Science Café explores correlation between bird and human success

Science Café explores correlation between bird and human success

The University of Southern Mississippi will host its monthly Science Café in the Gulf Coast Library at 6 p.m. Feb. 25.

The Gulf Coast Library on the Gulf Park campus began “Science Café on the Coast” in September 2015. This unique collaboration between the USM Gulf Coast Library, the Harrison County Library System, the Hancock County Library System and the Long Beach Public Library encourages “those with minimal background in science the change to meet and discuss scientific issues in a relaxed social setting,” according to its website. Each month, the event is held at a different cooperating library. Admission is free and open to the public.

“For this month’s science café, we have joined with the 2016 Audubon Bird Lecture Series to bring in Erin Parker, the Education and Outreach Manager at the Pascagoula River Audubon Center in Moss Point,” said Adrienne McPhaul, assistant professor and librarian in the Gulf Coast library.

“Erin will be discussing how making our everyday environment bird-friendly can also improve the quality of life for humans.”

This topic was chosen for its importance to both the Pascagoula River Audubon Center and the National Audubon Society. Those involved hope that, through their demonstration of simple techniques to improve the quality of life for birds in nature centers and other urban nature areas, they can encourage people to make small changes in their own backyards and public green spaces.

“Because so much of the human population lives in urban areas, improving habitat (by planting native trees, removing invasive species, building bird houses for bluebirds, wrens, purple martins, and other birds) for wildlife increases the quality of life for people as well,” said Parker, who will speak at the event.

“We receive benefits- in terms of health (mental and physical), reduced crime, slowed traffic, etc, as green spaces increase in urban areas. We can think of birds as indicators of environmental health -they need food, water, shelter-if they find those things in our backyards, that’s a great sign for the overall health of our communities, both human communities and wildlife communities. So…where birds thrive, people prosper.”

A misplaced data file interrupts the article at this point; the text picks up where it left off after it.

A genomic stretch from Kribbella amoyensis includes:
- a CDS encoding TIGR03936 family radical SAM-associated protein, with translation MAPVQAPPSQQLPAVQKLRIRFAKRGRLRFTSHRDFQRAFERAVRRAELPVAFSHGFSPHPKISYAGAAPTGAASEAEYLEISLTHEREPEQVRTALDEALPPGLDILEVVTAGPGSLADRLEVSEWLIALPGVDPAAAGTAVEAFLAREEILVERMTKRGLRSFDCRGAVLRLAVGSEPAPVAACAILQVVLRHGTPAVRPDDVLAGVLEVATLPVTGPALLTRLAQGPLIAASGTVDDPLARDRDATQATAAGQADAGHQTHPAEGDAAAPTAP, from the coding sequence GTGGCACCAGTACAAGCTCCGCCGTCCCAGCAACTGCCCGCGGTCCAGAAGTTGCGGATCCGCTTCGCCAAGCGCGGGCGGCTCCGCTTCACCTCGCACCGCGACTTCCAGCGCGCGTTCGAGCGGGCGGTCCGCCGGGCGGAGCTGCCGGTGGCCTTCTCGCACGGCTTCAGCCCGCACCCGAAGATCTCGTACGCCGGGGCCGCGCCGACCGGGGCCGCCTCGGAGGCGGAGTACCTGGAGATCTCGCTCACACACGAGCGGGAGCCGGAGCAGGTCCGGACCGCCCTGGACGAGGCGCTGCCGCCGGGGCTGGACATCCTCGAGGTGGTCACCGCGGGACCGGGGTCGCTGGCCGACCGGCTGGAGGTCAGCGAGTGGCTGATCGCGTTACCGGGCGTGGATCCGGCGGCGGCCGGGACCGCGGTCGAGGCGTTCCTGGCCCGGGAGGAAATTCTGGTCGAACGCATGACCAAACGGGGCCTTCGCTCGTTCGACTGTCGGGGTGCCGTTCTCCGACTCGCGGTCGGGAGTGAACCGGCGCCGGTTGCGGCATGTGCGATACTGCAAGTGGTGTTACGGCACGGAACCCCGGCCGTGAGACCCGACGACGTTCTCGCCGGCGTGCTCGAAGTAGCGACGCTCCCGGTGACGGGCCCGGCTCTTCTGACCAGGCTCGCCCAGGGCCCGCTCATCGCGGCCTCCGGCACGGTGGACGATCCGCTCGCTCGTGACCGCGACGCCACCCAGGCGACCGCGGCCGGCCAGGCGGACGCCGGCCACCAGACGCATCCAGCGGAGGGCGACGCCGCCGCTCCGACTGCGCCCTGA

On USM Gulfpark’s website, Science Café on the Coast lists several ways people can help improve the lives of both humans and wildlife by helping birds thrive. These include increasing native plantings in backyards and urban green spaces, reducing light pollution, using bird-strike reduction materials on windows and creating wildlife structures.

Unfortunately, light pollution and reflective surfaces aren’t the only threat birds can face.

Parker also commented on the Hattiesburg campus’s massive feral cat population and how it can hinder the city’s status as a “bird-friendly community.”

“Not only do feral and outdoor cats kill songbirds, they also kill small mammals, reptiles, and amphibians that are important parts of our urban foodwebs- and that do their own work of consuming weed seeds, insects, and other human pests,” she said. “Obviously, there are a lot of people that feel strongly about giving their cats an opportunity to hunt out-of-doors, but our collective outdoor and feral cat populations do cause incredible damage to our urban ecosystems.